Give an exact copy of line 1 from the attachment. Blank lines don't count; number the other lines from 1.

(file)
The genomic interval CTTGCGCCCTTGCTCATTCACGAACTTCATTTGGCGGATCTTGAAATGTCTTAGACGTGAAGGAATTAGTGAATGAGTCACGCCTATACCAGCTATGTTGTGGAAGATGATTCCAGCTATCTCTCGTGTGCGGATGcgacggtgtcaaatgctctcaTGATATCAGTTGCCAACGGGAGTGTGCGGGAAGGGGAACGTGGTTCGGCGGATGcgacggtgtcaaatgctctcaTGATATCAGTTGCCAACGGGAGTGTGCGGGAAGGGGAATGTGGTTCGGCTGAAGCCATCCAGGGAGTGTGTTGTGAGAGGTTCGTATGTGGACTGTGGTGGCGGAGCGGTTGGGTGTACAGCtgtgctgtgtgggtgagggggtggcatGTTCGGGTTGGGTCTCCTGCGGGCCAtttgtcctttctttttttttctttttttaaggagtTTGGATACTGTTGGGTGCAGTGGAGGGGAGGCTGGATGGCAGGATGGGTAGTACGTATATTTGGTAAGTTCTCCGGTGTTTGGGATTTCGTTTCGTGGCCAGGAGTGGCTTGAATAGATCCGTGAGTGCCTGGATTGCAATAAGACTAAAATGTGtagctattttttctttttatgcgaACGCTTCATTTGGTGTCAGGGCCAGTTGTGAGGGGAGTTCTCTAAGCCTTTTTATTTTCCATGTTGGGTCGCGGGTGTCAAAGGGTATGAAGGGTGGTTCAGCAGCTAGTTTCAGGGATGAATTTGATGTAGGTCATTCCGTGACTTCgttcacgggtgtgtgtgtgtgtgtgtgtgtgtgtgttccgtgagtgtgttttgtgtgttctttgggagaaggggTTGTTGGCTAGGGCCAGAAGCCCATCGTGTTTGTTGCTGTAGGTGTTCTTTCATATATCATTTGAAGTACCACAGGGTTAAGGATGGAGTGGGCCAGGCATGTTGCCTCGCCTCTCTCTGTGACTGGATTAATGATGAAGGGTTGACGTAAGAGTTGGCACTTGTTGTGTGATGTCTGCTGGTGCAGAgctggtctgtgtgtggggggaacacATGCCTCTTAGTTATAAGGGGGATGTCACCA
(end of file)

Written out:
The genomic interval CTTGCGCCCTTGCTCATTCACGAACTTCATTTGGCGGATCTTGAAATGTCTTAGACGTGAAGGAATTAGTGAATGAGTCACGCCTATACCAGCTATGTTGTGGAAGATGATTCCAGCTATCTCTCGTGTGCGGATGcgacggtgtcaaatgctctcaTGATATCAGTTGCCAACGGGAGTGTGCGGGAAGGGGAACGTGGTTCGGCGGATGcgacggtgtcaaatgctctcaTGATATCAGTTGCCAACGGGAGTGTGCGGGAAGGGGAATGTGGTTCGGCTGAAGCCATCCAGGGAGTGTGTTGTGAGAGGTTCGTATGTGGACTGTGGTGGCGGAGCGGTTGGGTGTACAGCtgtgctgtgtgggtgagggggtggcatGTTCGGGTTGGGTCTCCTGCGGGCCAtttgtcctttctttttttttctttttttaaggagtTTGGATACTGTTGGGTGCAGTGGAGGGGAGGCTGGATGGCAGGATGGGTAGTACGTATATTTGGTAAGTTCTCCGGTGTTTGGGATTTCGTTTCGTGGCCAGGAGTGGCTTGAATAGATCCGTGAGTGCCTGGATTGCAATAAGACTAAAATGTGtagctattttttctttttatgcgaACGCTTCATTTGGTGTCAGGGCCAGTTGTGAGGGGAGTTCTCTAAGCCTTTTTATTTTCCATGTTGGGTCGCGGGTGTCAAAGGGTATGAAGGGTGGTTCAGCAGCTAGTTTCAGGGATGAATTTGATGTAGGTCATTCCGTGACTTCgttcacgggtgtgtgtgtgtgtgtgtgtgtgtgtgttccgtgagtgtgttttgtgtgttctttgggagaaggggTTGTTGGCTAGGGCCAGAAGCCCATCGTGTTTGTTGCTGTAGGTGTTCTTTCATATATCATTTGAAGTACCACAGGGTTAAGGATGGAGTGGGCCAGGCATGTTGCCTCGCCTCTCTCTGTGACTGGATTAATGATGAAGGGTTGACGTAAGAGTTGGCACTTGTTGTGTGATGTCTGCTGGTGCAGAgctggtctgtgtgtggggggaacacATGCCTCTTAGTTATAAGGGGGATGTCACCA